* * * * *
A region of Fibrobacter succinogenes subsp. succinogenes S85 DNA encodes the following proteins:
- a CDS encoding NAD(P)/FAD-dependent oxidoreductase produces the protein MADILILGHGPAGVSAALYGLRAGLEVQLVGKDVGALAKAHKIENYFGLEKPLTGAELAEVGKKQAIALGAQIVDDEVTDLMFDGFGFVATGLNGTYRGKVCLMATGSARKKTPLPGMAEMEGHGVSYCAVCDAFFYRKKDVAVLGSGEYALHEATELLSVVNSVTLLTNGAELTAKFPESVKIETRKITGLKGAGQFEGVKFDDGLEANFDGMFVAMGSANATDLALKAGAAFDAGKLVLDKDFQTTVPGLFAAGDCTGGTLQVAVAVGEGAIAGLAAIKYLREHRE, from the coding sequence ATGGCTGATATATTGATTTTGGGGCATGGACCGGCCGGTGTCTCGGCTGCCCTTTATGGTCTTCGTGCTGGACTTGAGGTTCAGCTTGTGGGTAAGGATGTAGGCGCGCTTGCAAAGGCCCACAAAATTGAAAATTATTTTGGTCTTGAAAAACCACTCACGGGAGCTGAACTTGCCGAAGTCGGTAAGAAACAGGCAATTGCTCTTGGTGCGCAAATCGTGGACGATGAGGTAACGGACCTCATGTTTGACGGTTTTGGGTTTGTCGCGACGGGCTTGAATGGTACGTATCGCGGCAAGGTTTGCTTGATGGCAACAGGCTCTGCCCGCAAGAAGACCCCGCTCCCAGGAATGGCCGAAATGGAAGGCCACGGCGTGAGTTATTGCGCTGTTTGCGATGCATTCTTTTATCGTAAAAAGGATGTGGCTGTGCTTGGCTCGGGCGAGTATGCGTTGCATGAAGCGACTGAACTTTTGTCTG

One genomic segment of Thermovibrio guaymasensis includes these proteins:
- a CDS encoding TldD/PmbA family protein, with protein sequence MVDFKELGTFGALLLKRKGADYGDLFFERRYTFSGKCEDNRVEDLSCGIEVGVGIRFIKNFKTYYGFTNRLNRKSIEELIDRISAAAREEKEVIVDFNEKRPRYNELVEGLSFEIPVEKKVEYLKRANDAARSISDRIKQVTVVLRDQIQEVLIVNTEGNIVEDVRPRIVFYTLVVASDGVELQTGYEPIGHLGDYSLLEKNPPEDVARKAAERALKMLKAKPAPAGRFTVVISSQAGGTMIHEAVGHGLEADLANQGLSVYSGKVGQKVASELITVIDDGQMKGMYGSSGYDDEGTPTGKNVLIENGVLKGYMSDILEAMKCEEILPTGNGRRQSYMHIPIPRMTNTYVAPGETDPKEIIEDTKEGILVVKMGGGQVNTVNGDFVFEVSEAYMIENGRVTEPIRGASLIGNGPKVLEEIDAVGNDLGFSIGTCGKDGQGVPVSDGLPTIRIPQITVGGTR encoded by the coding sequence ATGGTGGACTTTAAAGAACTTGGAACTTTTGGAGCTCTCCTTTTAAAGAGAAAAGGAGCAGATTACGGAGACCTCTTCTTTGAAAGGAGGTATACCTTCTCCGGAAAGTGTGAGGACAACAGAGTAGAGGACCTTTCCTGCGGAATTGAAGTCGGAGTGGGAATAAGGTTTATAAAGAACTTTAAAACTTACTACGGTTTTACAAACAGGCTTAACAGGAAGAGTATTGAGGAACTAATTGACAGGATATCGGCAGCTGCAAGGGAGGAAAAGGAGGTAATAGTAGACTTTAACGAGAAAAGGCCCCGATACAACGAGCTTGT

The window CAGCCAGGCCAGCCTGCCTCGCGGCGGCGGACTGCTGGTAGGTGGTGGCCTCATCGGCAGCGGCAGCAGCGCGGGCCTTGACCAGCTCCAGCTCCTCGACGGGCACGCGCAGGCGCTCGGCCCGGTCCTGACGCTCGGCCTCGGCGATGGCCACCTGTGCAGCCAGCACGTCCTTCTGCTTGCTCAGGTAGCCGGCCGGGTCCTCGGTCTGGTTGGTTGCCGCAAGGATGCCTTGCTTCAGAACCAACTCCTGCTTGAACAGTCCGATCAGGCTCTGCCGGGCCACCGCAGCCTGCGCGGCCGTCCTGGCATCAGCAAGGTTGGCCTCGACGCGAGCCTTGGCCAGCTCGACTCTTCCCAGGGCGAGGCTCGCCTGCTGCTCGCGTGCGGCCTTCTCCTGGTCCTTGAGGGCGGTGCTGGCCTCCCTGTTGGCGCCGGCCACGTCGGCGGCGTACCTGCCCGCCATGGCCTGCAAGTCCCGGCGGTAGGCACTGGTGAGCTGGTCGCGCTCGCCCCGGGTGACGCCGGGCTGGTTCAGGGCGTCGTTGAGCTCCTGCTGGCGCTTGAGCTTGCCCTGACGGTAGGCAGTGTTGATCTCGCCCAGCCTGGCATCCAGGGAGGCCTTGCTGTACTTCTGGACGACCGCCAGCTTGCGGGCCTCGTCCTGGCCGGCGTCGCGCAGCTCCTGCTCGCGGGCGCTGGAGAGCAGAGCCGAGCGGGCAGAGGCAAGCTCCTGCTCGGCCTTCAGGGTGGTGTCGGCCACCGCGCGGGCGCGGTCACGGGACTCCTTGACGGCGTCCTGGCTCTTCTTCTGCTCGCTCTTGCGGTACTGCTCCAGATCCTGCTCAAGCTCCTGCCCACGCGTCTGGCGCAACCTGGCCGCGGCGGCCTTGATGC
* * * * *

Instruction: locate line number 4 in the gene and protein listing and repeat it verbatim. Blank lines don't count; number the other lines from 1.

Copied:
- a CDS encoding TldD/PmbA family protein, with protein sequence MVDFKELGTFGALLLKRKGADYGDLFFERRYTFSGKCEDNRVEDLSCGIEVGVGIRFIKNFKTYYGFTNRLNRKSIEELIDRISAAAREEKEVIVDFNEKRPRYNELVEGLSFEIPVEKKVEYLKRANDAARSISDRIKQVTVVLRDQIQEVLIVNTEGNIVEDVRPRIVFYTLVVASDGVELQTGYEPIGHLGDYSLLEKNPPEDVARKAAERALKMLKAKPAPAGRFTVVISSQAGGTMIHEAVGHGLEADLANQGLSVYSGKVGQKVASELITVIDDGQMKGMYGSSGYDDEGTPTGKNVLIENGVLKGYMSDILEAMKCEEILPTGNGRRQSYMHIPIPRMTNTYVAPGETDPKEIIEDTKEGILVVKMGGGQVNTVNGDFVFEVSEAYMIENGRVTEPIRGASLIGNGPKVLEEIDAVGNDLGFSIGTCGKDGQGVPVSDGLPTIRIPQITVGGTR encoded by the coding sequence ATGGTGGACTTTAAAGAACTTGGAACTTTTGGAGCTCTCCTTTTAAAGAGAAAAGGAGCAGATTACGGAGACCTCTTCTTTGAAAGGAGGTATACCTTCTCCGGAAAGTGTGAGGACAACAGAGTAGAGGACCTTTCCTGCGGAATTGAAGTCGGAGTGGGAATAAGGTTTATAAAGAACTTTAAAACTTACTACGGTTTTACAAACAGGCTTAACAGGAAGAGTATTGAGGAACTAATTGACAGGATATCGGCAGCTGCAAGGGAGGAAAAGGAGGTAATAGTAGACTTTAACGAGAAAAGGCCCCGATACAACGAGCTTGT